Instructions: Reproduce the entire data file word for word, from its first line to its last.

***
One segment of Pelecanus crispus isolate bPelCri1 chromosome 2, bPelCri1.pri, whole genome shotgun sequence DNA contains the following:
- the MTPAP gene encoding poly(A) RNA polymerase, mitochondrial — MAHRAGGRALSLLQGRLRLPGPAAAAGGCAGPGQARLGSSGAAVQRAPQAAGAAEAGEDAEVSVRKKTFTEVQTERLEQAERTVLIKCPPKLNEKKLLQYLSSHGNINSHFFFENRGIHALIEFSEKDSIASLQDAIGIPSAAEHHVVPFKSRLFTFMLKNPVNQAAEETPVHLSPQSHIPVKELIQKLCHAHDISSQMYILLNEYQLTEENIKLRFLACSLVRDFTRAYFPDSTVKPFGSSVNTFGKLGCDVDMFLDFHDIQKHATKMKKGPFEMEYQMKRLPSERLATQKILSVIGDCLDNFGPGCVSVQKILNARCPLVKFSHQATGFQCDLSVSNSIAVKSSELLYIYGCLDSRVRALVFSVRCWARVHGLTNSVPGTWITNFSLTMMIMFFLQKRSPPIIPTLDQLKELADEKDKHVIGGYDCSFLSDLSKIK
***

One segment of Pelecanus crispus isolate bPelCri1 chromosome 2, bPelCri1.pri, whole genome shotgun sequence DNA contains the following:
- the MTPAP gene encoding poly(A) RNA polymerase, mitochondrial — MAHRAGGRALSLLQGRLRLPGPAAAAGGCAGPGQARLGSSGAAVQRAPQAAGAAEAGEDAEVSVRKKTFTEVQTERLEQAERTVLIKCPPKLNEKKLLQYLSSHGNINSHFFFENRGIHALIEFSEKDSIASLQDAIGIPSAAEHHVVPFKSRLFTFMLKNPVNQAAEETPVHLSPQSHIPVKELIQKLCHAHDISSQMYILLNEYQLTEENIKLRFLACSLVRDFTRAYFPDSTVKPFGSSVNTFGKLGCDVDMFLDFHDIQKHATKMKKGPFEMEYQMKRLPSERLATQKILSVIGDCLDNFGPGCVSVQKILNARCPLVKFSHQATGFQCDLSVSNSIAVKSSELLYIYGCLDSRVRALVFSVRCWARVHGLTNSVPGTWITNFSLTMMIMFFLQKRSPPIIPTLDQLKELADEKDKHVIGGYDCSFLSDLSKIK